It’s possible for self-directed IRA investors to make a meaningful impact in the lives of others – as seen in the origins of the Building Veterans ministry – proving it’s possible to build wealth and impact communities.
Roger, an Equity Trust client from Maryland, used his IRA to support a cause near to his heart and impact the lives of American veterans, while also helping his financial future.
He used his self-directed IRA to “give life to a ministry in the town of Brunswick, which has had trouble growing – not so much for a great financial return.”
Roger’s friend, Bob, is a pastor and Vietnam veteran who dreamed of creating a ministry for vets, particularly those returning from Iraq and Afghanistan. Many veterans unfortunately suffer from post-traumatic stress disorder (PTSD) and struggle with their adjustment back to civilian life.
Bob’s goal was to establish a ministry that provided veterans housing and spiritual guidance as a form of therapy and community-building. Who better to help these vets than fellow veterans who used to, or currently are, facing the same challenges? His ministry also provides skills training, such as carpentry and construction, as a way to help the vets find meaningful and gainful employment.
IRA Capital Helps a Dream Become a Reality
Roger helped his friend Bob find an ideal property to start the ministry. Although needing significant repairs, the bank-owned property was priced well and seemed like the perfect fit. It was a large 1920’s house with 5 bedrooms and a sizable kitchen and dining room. The property also included a second building which would later become a workshop and skills-training facility.
In an unexpected twist, the bank financing fell through at the last minute, jeopardizing the earnest money deposit Bob had placed on the home and potentially hindering his ability to close on another house.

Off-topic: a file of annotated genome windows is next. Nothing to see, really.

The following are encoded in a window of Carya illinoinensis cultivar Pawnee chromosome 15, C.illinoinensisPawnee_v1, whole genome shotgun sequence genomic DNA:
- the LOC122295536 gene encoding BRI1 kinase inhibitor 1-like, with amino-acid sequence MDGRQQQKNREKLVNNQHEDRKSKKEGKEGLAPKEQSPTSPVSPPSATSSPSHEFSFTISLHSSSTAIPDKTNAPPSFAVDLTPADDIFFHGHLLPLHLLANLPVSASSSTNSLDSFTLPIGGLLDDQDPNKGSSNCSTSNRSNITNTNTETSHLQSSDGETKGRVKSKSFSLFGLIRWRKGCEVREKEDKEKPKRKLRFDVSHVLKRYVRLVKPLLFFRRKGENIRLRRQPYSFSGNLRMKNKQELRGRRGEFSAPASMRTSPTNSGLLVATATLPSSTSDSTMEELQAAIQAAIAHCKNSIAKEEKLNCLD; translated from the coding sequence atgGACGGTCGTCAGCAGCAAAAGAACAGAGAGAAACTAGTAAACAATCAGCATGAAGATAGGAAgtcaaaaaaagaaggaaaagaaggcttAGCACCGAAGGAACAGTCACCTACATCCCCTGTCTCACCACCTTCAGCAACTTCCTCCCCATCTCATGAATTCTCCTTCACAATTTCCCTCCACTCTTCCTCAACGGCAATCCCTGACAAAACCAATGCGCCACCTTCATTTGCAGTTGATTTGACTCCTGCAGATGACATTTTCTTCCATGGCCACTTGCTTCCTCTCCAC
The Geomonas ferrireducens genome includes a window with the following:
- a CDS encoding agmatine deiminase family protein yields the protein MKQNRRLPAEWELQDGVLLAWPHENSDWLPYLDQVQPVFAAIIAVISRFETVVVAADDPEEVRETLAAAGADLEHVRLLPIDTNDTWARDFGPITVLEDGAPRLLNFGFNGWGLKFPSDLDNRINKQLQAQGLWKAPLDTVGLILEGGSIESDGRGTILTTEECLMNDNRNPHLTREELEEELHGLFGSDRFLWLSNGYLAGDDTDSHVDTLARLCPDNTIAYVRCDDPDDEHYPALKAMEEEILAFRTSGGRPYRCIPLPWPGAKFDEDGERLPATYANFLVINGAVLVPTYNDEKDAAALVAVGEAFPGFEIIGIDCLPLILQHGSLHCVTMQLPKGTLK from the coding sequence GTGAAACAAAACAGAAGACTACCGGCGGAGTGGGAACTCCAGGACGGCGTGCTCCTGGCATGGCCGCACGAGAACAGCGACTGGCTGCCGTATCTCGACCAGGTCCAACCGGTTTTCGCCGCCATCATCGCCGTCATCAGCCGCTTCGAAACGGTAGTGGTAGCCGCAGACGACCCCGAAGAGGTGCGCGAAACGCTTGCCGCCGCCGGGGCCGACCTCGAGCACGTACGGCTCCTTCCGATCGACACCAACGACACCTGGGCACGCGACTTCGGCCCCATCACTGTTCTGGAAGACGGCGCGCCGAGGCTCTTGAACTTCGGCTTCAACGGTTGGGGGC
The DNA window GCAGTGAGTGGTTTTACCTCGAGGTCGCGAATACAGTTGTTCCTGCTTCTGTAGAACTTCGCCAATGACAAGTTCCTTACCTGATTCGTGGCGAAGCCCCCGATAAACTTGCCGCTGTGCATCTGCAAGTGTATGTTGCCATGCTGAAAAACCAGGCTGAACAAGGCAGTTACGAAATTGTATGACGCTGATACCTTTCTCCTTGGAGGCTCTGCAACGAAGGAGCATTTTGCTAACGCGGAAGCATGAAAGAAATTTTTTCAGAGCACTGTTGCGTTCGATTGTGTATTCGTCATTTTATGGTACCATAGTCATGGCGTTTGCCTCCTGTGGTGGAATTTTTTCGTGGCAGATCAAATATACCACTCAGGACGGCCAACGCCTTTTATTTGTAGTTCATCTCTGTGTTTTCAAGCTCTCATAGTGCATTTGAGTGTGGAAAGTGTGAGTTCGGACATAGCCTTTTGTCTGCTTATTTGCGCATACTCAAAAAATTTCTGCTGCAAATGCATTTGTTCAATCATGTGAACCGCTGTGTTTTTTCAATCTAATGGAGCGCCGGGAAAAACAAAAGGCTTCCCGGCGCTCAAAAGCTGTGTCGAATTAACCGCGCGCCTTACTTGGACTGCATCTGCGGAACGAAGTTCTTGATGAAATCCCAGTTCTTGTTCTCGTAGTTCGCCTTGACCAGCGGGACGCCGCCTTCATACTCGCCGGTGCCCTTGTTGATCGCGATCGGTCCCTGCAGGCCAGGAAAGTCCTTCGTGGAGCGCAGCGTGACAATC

Bob feared his dream would not come true.
In stepped Roger, who provided a $100,000 loan from his retirement account to help Bob acquire the property and begin his ministry. The 6-percent interest he received was funneled back, tax-deferred, into his IRA.
The Start of Building Veterans
Bob soon found several veterans to live in their newly acquired home and, together with the vets, the team renovated the house (Roger could not help with the labor – per the rules pertaining to self-directed IRAs
). The renovations allowed Bob to refinance the house and repay the initial loan back to Roger’s IRA. The newly renovated house was now ready to accept the ministry’s first residents.
Although a modestly profitable retirement investment, Roger concedes that the real payback was making the Building Veterans ministry a reality.
“If I wasn’t able to step in and use my self-directed IRA funds as the initial financing for the house, the whole thing could have fallen through,” recalls Roger. “If they had to go to a hard money lender, those terms are pretty onerous and may have been around 15 to 20 percent.”
As it was, Roger was able to help a friend, his retirement, and facilitate a project with a palpable impact in the local community and the lives of American vets. Thanks to his investment, a friend’s lifelong dream was fulfilled and at least 10 veterans are receiving guidance and support as they transition back to civilian life. The ROI of Roger’s investment goes beyond dollars and cents; it has changed lives.
The above case study is for educational purposes only. Past performance is not indicative of future results. Investing involves risk, including possible loss of principal. Information included in the above case study was provided by the investor and included with permission. Equity Trust Company does not independently verify all information provided by third parties.